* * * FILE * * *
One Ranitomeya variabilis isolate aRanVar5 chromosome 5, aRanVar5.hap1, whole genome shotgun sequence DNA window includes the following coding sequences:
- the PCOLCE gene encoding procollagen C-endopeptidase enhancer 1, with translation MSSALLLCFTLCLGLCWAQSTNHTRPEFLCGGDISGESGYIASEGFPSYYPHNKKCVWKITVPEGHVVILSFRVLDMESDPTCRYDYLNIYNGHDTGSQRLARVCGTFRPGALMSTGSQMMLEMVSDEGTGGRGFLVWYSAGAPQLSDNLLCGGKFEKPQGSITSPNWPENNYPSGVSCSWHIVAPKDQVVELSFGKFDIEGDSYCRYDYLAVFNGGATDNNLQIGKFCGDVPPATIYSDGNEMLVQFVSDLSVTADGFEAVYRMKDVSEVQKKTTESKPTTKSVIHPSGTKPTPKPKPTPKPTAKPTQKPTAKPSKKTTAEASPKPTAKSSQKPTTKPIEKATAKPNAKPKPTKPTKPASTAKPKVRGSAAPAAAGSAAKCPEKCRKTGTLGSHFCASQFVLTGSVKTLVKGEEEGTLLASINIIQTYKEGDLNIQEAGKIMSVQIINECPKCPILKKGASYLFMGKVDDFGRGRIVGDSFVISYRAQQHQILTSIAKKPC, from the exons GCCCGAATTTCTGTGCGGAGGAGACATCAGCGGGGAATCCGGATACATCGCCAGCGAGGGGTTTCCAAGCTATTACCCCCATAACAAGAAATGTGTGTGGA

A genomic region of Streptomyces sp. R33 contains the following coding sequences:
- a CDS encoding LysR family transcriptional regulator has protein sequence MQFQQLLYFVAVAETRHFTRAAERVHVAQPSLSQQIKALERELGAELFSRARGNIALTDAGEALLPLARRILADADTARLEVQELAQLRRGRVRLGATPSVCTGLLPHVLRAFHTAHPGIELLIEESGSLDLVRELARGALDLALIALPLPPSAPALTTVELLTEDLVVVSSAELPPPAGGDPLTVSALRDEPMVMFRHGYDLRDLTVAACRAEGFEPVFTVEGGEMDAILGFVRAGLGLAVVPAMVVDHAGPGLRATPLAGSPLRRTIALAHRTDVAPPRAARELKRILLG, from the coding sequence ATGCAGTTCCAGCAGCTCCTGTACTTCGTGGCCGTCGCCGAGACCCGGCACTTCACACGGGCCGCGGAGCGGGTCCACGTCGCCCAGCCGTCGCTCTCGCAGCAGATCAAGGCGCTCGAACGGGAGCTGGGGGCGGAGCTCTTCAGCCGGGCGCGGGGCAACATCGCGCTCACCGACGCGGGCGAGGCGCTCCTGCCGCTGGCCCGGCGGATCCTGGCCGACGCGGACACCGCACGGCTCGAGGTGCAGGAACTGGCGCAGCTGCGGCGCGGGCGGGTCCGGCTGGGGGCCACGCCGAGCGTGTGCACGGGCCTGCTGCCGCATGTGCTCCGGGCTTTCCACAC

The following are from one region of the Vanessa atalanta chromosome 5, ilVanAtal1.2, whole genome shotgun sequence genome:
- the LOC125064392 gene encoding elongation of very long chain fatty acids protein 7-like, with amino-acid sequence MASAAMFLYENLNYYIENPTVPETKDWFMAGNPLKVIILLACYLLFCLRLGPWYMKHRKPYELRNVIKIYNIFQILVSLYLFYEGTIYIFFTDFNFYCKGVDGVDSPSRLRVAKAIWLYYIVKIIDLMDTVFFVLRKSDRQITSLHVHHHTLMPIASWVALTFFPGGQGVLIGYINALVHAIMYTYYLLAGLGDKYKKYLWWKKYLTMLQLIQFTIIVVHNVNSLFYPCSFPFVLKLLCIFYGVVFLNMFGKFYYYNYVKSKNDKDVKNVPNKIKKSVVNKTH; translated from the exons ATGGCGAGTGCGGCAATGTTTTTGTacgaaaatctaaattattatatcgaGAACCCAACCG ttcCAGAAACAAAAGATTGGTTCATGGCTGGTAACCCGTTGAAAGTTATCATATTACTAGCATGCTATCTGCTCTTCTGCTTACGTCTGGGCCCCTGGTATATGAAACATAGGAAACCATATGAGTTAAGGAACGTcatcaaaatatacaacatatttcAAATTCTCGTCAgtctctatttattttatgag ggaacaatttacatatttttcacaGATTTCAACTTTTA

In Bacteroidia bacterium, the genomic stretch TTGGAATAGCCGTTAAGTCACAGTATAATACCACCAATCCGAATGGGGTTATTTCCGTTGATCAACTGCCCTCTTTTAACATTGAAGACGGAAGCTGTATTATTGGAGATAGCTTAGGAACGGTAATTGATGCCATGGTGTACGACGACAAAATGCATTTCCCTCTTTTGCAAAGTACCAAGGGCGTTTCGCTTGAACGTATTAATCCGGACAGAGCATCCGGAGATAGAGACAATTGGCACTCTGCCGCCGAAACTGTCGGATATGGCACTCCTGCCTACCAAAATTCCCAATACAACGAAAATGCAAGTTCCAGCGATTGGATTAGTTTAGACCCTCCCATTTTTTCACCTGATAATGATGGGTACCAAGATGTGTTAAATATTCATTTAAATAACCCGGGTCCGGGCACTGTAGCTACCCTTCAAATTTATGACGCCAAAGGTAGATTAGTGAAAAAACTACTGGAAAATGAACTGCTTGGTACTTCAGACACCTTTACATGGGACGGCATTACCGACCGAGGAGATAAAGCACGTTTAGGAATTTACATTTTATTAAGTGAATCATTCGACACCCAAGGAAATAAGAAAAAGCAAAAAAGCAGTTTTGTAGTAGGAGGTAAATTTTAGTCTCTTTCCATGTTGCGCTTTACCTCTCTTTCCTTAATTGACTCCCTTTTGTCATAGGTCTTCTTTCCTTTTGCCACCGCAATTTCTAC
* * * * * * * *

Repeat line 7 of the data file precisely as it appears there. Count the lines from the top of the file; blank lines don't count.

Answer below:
In Bacteroidia bacterium, the genomic stretch TTGGAATAGCCGTTAAGTCACAGTATAATACCACCAATCCGAATGGGGTTATTTCCGTTGATCAACTGCCCTCTTTTAACATTGAAGACGGAAGCTGTATTATTGGAGATAGCTTAGGAACGGTAATTGATGCCATGGTGTACGACGACAAAATGCATTTCCCTCTTTTGCAAAGTACCAAGGGCGTTTCGCTTGAACGTATTAATCCGGACAGAGCATCCGGAGATAGAGACAATTGGCACTCTGCCGCCGAAACTGTCGGATATGGCACTCCTGCCTACCAAAATTCCCAATACAACGAAAATGCAAGTTCCAGCGATTGGATTAGTTTAGACCCTCCCATTTTTTCACCTGATAATGATGGGTACCAAGATGTGTTAAATATTCATTTAAATAACCCGGGTCCGGGCACTGTAGCTACCCTTCAAATTTATGACGCCAAAGGTAGATTAGTGAAAAAACTACTGGAAAATGAACTGCTTGGTACTTCAGACACCTTTACATGGGACGGCATTACCGACCGAGGAGATAAAGCACGTTTAGGAATTTACATTTTATTAAGTGAATCATTCGACACCCAAGGAAATAAGAAAAAGCAAAAAAGCAGTTTTGTAGTAGGAGGTAAATTTTAGTCTCTTTCCATGTTGCGCTTTACCTCTCTTTCCTTAATTGACTCCCTTTTGTCATAGGTCTTCTTTCCTTTTGCCACCGCAATTTCTAC